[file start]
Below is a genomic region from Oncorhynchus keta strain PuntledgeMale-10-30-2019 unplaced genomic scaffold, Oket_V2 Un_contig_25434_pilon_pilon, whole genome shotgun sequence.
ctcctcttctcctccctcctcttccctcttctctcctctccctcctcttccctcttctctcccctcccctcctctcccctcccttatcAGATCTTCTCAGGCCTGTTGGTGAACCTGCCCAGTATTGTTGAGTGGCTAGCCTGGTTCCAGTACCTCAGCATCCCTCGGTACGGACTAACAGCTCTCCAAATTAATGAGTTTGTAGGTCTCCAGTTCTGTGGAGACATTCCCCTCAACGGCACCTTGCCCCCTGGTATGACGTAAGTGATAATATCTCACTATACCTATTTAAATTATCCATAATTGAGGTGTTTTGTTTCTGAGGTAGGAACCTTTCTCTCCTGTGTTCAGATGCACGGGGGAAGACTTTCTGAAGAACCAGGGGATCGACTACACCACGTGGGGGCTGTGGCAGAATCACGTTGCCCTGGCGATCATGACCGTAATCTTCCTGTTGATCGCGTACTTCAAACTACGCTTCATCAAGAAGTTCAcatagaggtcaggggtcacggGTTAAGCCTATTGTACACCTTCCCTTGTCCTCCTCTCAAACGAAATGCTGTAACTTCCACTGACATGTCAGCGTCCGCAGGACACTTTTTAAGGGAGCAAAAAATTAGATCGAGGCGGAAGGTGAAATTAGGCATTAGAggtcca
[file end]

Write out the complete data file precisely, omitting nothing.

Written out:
Below is a genomic region from Oncorhynchus keta strain PuntledgeMale-10-30-2019 unplaced genomic scaffold, Oket_V2 Un_contig_25434_pilon_pilon, whole genome shotgun sequence.
ctcctcttctcctccctcctcttccctcttctctcctctccctcctcttccctcttctctcccctcccctcctctcccctcccttatcAGATCTTCTCAGGCCTGTTGGTGAACCTGCCCAGTATTGTTGAGTGGCTAGCCTGGTTCCAGTACCTCAGCATCCCTCGGTACGGACTAACAGCTCTCCAAATTAATGAGTTTGTAGGTCTCCAGTTCTGTGGAGACATTCCCCTCAACGGCACCTTGCCCCCTGGTATGACGTAAGTGATAATATCTCACTATACCTATTTAAATTATCCATAATTGAGGTGTTTTGTTTCTGAGGTAGGAACCTTTCTCTCCTGTGTTCAGATGCACGGGGGAAGACTTTCTGAAGAACCAGGGGATCGACTACACCACGTGGGGGCTGTGGCAGAATCACGTTGCCCTGGCGATCATGACCGTAATCTTCCTGTTGATCGCGTACTTCAAACTACGCTTCATCAAGAAGTTCAcatagaggtcaggggtcacggGTTAAGCCTATTGTACACCTTCCCTTGTCCTCCTCTCAAACGAAATGCTGTAACTTCCACTGACATGTCAGCGTCCGCAGGACACTTTTTAAGGGAGCAAAAAATTAGATCGAGGCGGAAGGTGAAATTAGGCATTAGAggtcca